The robots haven’t just landed in the workplace—they’re expanding skills, moving up the corporate ladder, showing good productivity and retention rates, and increasingly shoving aside their human counterparts.
During the elections, when Republican Steve King beat back Democratic challenger Kim Weaver in the race for Iowa’s 4th congressional district seat in November, The Washington Post covered both the win and the wider electoral trend. “Republicans retained control of the House and lost only a handful of seats from their commanding majority,” the article read, “a stunning reversal of fortune after many GOP leaders feared double-digit losses.” The dispatch came with the clarity and verve for which Post reporters are known, with one key difference: It was generated by Heliograph, a bot that made its debut on the Post’s website last year and marked the most sophisticated use of artificial intelligence in journalism to date.
When Jeff Bezos bought the Post back in 2013, AI-powered journalism was in its infancy. A handful of companies with automated content-generating systems, like Narrative Science and Automated Insights, were capable of producing the bare-bones, data-heavy news items familiar to sports fans and stock analysts.
But strategists at the Post saw the potential for an AI system that could generate explanatory, insightful articles. What’s more, they wanted a system that could foster “a seamless interaction” between human and machine, says Jeremy Gilbert, who joined the Post as director of strategic initiatives in 2014. “What we were interested in doing is looking at whether we can evolve stories over time,” he says.
To get more historical insights about AI click: Killer Robots
“At the Press Association's (PA) headquarters in London is a small team of journalists and software engineers. They're working on a computer system that can do the work of multiple human beings, picking out interesting local data trends - everything from crime statistics to how many babies are being born out of wedlock. As part of a trial, the PA has begun emailing selected machine-generated stories, no more than several paragraphs or so in length, to local newspapers that might want to use such material,” reports BBC.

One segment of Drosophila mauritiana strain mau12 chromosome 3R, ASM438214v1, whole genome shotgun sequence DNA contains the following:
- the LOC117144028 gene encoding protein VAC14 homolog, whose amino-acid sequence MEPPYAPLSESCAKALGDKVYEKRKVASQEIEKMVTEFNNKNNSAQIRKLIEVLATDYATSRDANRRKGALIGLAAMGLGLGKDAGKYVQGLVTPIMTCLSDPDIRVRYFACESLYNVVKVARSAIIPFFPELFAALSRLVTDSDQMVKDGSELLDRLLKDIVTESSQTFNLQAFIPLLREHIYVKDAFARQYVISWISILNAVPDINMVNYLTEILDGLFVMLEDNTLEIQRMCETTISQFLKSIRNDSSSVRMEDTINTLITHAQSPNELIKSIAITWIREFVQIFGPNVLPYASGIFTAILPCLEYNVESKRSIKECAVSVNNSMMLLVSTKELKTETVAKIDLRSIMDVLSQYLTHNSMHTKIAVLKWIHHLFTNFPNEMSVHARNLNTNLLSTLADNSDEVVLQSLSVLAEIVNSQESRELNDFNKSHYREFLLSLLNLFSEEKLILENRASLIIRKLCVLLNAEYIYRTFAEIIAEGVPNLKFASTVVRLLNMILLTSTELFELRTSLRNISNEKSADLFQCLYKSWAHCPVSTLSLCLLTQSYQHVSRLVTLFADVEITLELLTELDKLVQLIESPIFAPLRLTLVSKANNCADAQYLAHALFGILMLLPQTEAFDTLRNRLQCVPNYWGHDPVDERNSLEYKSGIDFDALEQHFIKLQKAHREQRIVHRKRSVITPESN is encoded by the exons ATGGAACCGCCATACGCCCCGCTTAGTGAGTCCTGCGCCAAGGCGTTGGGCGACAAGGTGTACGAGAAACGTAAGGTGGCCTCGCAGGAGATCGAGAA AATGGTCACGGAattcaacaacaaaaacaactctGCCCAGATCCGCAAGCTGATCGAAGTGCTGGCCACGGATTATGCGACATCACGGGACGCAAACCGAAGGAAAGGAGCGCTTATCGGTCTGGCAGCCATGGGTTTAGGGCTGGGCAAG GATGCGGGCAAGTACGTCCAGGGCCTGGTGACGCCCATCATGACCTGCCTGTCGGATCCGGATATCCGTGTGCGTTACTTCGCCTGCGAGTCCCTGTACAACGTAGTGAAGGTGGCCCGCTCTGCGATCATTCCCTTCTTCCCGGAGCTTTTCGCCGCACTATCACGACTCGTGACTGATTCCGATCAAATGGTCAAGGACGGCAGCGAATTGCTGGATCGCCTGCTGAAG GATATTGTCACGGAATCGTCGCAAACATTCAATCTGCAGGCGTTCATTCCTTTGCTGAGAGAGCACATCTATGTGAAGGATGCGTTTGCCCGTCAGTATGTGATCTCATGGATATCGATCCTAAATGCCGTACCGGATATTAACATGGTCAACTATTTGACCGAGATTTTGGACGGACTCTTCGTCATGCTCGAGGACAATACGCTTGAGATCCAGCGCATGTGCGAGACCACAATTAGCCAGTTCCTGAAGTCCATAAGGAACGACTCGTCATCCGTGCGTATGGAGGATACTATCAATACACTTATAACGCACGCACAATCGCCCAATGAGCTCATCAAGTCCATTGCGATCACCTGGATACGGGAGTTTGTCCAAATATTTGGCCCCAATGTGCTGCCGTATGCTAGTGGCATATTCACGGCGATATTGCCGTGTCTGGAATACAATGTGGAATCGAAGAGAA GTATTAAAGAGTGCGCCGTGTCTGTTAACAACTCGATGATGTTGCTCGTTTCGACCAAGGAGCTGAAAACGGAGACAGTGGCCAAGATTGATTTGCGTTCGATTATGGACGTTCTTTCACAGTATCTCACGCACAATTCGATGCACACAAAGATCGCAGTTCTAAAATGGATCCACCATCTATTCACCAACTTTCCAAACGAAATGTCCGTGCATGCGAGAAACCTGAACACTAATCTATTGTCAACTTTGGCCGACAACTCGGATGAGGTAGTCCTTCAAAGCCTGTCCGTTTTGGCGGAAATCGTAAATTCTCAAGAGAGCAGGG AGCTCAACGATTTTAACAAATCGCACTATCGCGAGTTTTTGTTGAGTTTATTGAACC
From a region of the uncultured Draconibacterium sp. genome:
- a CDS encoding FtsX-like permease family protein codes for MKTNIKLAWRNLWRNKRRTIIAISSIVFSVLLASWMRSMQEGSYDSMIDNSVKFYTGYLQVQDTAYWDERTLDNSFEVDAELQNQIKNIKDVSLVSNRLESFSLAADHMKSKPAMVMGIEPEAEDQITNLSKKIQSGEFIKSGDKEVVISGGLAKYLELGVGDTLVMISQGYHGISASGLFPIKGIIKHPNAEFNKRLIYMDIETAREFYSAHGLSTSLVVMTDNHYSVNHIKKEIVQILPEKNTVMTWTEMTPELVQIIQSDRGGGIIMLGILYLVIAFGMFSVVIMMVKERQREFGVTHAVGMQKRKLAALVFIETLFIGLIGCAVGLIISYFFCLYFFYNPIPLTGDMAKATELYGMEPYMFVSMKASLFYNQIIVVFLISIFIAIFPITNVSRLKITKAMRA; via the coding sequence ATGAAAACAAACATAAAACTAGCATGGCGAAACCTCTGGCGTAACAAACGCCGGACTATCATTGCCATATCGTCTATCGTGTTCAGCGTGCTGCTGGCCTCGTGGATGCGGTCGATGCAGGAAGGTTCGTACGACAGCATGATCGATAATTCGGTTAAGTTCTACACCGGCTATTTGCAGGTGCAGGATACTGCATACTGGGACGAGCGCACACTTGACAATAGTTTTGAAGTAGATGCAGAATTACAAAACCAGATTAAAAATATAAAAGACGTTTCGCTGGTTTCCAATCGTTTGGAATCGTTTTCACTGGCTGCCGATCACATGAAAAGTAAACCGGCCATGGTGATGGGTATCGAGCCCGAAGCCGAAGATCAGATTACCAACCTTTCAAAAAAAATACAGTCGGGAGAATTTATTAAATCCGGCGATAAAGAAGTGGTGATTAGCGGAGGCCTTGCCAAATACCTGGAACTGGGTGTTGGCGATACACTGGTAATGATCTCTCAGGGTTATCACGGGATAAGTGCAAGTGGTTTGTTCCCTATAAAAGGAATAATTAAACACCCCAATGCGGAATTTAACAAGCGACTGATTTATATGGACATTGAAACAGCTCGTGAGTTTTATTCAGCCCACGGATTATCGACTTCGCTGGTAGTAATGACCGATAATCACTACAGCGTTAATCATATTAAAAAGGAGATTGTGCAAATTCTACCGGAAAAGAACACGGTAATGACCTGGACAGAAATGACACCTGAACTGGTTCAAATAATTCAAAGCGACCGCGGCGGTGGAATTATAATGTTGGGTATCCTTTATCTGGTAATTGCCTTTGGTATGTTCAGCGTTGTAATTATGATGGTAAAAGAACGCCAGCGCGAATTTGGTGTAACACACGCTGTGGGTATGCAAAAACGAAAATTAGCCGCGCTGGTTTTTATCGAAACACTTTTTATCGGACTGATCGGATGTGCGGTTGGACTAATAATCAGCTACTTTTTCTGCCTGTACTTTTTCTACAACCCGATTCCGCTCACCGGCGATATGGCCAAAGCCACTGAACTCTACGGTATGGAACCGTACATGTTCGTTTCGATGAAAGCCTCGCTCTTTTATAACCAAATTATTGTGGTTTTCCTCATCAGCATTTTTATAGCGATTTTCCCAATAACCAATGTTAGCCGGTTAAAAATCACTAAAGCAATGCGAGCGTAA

"We've just been emailing them samples of stories we've produced, and they've been using a reasonable number of them," says Peter Clifton, editor-in-chief.
Sometimes human journalists will rewrite or add to the algorithms' copy, but quite often, he says, it is published verbatim. Automated stories about smoking during pregnancy, recycling rates, or cancelled operations have all found their way online and in print.
Mr Clifton hopes to be distributing 30,000 of these stories every month by the end of April. The project, called Radar - is a partnership with Urbs Media and is funded by a €706,000 (£620,000) grant from Google.
Mr Clifton points out that, at this stage, the system simply amplifies the work human journalists do, some of whom are involved in developing the system's output. The automated part is currently limited to trawling through the data, something that would take humans far longer to do.
China's state news agency, Xinhua, is now reorganising itself to increase the use of AI.
"There could be such a thing as a robot reporter calling up the loved ones of a deceased person and asking them how they feel," says Mr Fanta, referring to "death knock" calls - a sometimes controversial, but often important task for journalists.
Our assessment is that technological advancement in robotics poses both an opportunity and a challenge for mankind. We believe that good journalism is not just a matter of reporting the news, there needs to be insights and opinions which has evolved over decades.